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Neuropsychiatr Dis Treat. 2015 Sep 24;11:2441-7. doi: 10.2147/NDT.S70346. eCollection 2015.

Mitochondrial dysfunction in psychiatric morbidity: current evidence and therapeutic prospects.

Author information

1
Department of Psychiatry, University of British Columbia, Vancouver, BC, Canada.
2
Department of Clinical Biochemistry and Pharmacology, Ben-Gurion University of the Negev, Beer-Sheva, Israel ; Mental Health Center, Beer-Sheva, Israel.

Abstract

Cumulating evidence for the involvement of mitochondrial dysfunction in psychiatric disorders leaves little to no doubt regarding the involvement of this pathology in mood disorders. However, mitochondrial abnormalities are also observed in a wide range of disorders spanning from cancer and diabetes to various neurodegenerative and neurodevelopmental disorders such as Parkinson's, Alzheimer's, Huntington's, autism, and amyotrophic lateral sclerosis. The apparent lack of specificity questions the role of mitochondrial dysfunction in psychiatric disorders, in general, and in mood disorders, in particular. Is mitochondrial dysfunction a general phenomenon, simplistically rendering brain cells to be more vulnerable to a variety of disease-specific perturbations? Or is it an epiphenomenon induced by various disease-specific factors? Or possibly, the severity and the anatomical region of the dysfunction are the ones responsible for the distinct features of the disorders. Whichever of the aforementioned ones, if any, is correct, "mitochondrial dysfunction" became more of a cliché than a therapeutic target. In this review, we summarize current studies supporting the involvement of mitochondrial dysfunction in different psychiatric disorders. We address the question of specificity and causality of the different findings and provide an alternative explanation for some of the aforementioned questions.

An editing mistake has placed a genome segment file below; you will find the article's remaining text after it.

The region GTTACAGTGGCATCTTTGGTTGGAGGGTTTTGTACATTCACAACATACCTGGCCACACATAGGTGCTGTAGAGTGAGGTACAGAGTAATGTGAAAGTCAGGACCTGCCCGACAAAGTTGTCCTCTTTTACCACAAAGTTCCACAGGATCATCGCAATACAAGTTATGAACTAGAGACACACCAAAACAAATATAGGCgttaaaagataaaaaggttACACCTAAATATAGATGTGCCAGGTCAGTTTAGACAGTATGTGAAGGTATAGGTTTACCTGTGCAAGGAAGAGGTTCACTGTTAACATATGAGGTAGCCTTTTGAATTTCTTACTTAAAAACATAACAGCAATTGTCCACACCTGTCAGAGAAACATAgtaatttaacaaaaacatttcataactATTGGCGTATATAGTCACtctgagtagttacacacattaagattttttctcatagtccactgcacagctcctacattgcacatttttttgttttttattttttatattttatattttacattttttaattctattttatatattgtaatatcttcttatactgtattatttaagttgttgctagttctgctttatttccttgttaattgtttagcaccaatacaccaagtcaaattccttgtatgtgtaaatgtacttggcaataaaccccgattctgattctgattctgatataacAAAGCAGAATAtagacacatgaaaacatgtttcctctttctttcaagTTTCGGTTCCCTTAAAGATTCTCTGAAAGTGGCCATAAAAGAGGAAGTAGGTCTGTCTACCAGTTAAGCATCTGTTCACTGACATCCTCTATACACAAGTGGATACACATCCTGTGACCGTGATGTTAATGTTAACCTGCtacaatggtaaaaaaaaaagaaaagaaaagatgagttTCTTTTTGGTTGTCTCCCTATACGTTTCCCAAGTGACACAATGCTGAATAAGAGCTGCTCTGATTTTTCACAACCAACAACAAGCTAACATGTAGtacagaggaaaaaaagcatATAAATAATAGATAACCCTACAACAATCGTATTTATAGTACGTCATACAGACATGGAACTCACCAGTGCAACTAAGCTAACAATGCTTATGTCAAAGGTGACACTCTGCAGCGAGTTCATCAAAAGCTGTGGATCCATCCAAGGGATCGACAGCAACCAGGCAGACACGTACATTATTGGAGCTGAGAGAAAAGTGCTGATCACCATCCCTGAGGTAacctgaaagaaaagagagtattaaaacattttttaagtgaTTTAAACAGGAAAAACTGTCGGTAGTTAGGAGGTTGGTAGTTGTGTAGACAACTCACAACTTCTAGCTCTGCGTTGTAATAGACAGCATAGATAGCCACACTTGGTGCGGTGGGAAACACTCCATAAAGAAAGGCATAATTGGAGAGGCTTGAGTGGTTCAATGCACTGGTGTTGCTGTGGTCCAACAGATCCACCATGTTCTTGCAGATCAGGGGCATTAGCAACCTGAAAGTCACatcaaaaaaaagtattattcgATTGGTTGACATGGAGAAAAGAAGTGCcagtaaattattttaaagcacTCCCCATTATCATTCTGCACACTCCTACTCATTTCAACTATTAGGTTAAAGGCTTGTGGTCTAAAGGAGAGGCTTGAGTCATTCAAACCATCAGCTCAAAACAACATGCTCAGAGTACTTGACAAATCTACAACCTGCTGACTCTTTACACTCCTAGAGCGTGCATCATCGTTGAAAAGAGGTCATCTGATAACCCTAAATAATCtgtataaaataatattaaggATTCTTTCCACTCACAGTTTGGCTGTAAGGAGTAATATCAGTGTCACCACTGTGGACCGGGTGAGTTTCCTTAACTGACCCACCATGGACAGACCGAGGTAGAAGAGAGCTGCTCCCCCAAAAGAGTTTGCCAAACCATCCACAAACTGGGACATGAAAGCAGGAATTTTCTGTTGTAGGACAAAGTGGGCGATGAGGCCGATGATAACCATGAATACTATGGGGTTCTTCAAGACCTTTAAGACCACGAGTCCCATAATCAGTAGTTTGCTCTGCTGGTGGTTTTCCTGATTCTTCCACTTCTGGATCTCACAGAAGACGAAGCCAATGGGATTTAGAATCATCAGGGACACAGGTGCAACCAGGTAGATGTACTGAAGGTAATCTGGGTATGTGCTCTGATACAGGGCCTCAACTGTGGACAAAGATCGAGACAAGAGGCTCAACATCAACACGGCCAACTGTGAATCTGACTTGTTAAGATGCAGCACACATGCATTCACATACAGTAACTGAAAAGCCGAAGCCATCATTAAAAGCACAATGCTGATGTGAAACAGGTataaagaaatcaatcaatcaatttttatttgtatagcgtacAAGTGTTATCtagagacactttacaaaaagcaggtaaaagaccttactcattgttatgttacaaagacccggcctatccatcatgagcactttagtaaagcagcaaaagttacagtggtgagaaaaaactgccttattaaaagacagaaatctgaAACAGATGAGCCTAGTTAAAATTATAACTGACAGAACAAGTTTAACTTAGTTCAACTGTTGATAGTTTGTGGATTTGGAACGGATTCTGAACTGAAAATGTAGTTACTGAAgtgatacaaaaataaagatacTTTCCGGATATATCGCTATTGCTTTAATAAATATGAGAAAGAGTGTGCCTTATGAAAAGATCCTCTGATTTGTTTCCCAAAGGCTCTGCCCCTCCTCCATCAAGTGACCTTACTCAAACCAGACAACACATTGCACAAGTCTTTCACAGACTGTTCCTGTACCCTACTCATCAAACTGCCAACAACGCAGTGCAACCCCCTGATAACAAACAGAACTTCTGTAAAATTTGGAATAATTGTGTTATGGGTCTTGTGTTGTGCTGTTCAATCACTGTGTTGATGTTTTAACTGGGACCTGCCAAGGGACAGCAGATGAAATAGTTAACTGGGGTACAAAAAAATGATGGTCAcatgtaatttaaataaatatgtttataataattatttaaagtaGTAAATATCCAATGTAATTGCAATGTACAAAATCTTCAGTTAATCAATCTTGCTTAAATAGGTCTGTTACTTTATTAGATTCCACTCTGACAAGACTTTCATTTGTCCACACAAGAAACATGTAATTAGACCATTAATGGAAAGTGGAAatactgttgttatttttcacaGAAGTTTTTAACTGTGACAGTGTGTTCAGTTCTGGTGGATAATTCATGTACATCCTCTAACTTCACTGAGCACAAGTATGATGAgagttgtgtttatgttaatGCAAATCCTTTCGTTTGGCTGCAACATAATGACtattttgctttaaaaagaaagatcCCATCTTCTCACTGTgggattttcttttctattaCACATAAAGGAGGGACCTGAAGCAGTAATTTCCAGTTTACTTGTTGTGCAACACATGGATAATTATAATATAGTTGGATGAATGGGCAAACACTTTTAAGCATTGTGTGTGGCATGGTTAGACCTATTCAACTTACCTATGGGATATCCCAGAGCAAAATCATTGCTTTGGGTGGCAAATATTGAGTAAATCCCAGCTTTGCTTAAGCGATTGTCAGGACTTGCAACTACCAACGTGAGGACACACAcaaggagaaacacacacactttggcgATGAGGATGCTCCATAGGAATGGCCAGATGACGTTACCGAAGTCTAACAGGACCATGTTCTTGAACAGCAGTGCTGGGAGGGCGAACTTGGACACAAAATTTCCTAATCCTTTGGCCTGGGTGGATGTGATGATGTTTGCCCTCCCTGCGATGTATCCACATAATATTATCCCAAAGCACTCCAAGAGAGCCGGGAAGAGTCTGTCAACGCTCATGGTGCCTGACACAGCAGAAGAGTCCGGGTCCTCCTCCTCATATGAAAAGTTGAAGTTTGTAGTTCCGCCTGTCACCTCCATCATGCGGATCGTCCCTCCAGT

KEYWORDS:

Stanley Foundation Brain Collection; bipolar disorder; psychiatric disorders; schizophrenia

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